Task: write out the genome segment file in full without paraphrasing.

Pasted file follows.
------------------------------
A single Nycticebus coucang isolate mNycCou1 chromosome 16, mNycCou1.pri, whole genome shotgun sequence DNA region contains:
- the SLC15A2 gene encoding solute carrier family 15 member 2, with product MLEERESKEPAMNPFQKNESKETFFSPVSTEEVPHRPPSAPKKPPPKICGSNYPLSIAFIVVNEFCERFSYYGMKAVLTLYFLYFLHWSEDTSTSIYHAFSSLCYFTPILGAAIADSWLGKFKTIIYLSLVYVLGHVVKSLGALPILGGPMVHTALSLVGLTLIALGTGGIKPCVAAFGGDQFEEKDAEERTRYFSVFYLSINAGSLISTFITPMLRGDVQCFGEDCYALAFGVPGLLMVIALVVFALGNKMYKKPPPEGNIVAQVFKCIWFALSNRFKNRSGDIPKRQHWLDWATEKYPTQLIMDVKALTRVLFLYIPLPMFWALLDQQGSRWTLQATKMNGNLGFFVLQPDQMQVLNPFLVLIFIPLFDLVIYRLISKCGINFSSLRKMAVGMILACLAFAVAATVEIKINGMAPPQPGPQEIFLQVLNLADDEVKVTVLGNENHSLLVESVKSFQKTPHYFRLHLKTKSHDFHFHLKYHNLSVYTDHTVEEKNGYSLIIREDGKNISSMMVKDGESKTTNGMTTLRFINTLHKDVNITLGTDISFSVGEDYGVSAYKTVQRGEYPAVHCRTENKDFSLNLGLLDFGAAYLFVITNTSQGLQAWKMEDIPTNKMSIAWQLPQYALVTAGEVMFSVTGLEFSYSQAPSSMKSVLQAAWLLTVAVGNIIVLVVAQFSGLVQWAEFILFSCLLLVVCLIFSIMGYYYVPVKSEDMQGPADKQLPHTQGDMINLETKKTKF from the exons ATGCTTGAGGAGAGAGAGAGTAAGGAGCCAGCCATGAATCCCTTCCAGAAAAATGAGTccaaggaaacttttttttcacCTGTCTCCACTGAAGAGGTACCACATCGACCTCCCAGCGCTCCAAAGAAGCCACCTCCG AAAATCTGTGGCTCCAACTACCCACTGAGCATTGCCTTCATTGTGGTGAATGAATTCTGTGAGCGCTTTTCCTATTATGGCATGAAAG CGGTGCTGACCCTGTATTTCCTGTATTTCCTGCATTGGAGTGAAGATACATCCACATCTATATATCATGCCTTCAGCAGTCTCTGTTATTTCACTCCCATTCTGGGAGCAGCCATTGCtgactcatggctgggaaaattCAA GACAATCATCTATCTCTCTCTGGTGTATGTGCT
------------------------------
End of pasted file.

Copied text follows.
A single Nycticebus coucang isolate mNycCou1 chromosome 16, mNycCou1.pri, whole genome shotgun sequence DNA region contains:
- the SLC15A2 gene encoding solute carrier family 15 member 2, with product MLEERESKEPAMNPFQKNESKETFFSPVSTEEVPHRPPSAPKKPPPKICGSNYPLSIAFIVVNEFCERFSYYGMKAVLTLYFLYFLHWSEDTSTSIYHAFSSLCYFTPILGAAIADSWLGKFKTIIYLSLVYVLGHVVKSLGALPILGGPMVHTALSLVGLTLIALGTGGIKPCVAAFGGDQFEEKDAEERTRYFSVFYLSINAGSLISTFITPMLRGDVQCFGEDCYALAFGVPGLLMVIALVVFALGNKMYKKPPPEGNIVAQVFKCIWFALSNRFKNRSGDIPKRQHWLDWATEKYPTQLIMDVKALTRVLFLYIPLPMFWALLDQQGSRWTLQATKMNGNLGFFVLQPDQMQVLNPFLVLIFIPLFDLVIYRLISKCGINFSSLRKMAVGMILACLAFAVAATVEIKINGMAPPQPGPQEIFLQVLNLADDEVKVTVLGNENHSLLVESVKSFQKTPHYFRLHLKTKSHDFHFHLKYHNLSVYTDHTVEEKNGYSLIIREDGKNISSMMVKDGESKTTNGMTTLRFINTLHKDVNITLGTDISFSVGEDYGVSAYKTVQRGEYPAVHCRTENKDFSLNLGLLDFGAAYLFVITNTSQGLQAWKMEDIPTNKMSIAWQLPQYALVTAGEVMFSVTGLEFSYSQAPSSMKSVLQAAWLLTVAVGNIIVLVVAQFSGLVQWAEFILFSCLLLVVCLIFSIMGYYYVPVKSEDMQGPADKQLPHTQGDMINLETKKTKF from the exons ATGCTTGAGGAGAGAGAGAGTAAGGAGCCAGCCATGAATCCCTTCCAGAAAAATGAGTccaaggaaacttttttttcacCTGTCTCCACTGAAGAGGTACCACATCGACCTCCCAGCGCTCCAAAGAAGCCACCTCCG AAAATCTGTGGCTCCAACTACCCACTGAGCATTGCCTTCATTGTGGTGAATGAATTCTGTGAGCGCTTTTCCTATTATGGCATGAAAG CGGTGCTGACCCTGTATTTCCTGTATTTCCTGCATTGGAGTGAAGATACATCCACATCTATATATCATGCCTTCAGCAGTCTCTGTTATTTCACTCCCATTCTGGGAGCAGCCATTGCtgactcatggctgggaaaattCAA GACAATCATCTATCTCTCTCTGGTGTATGTGCT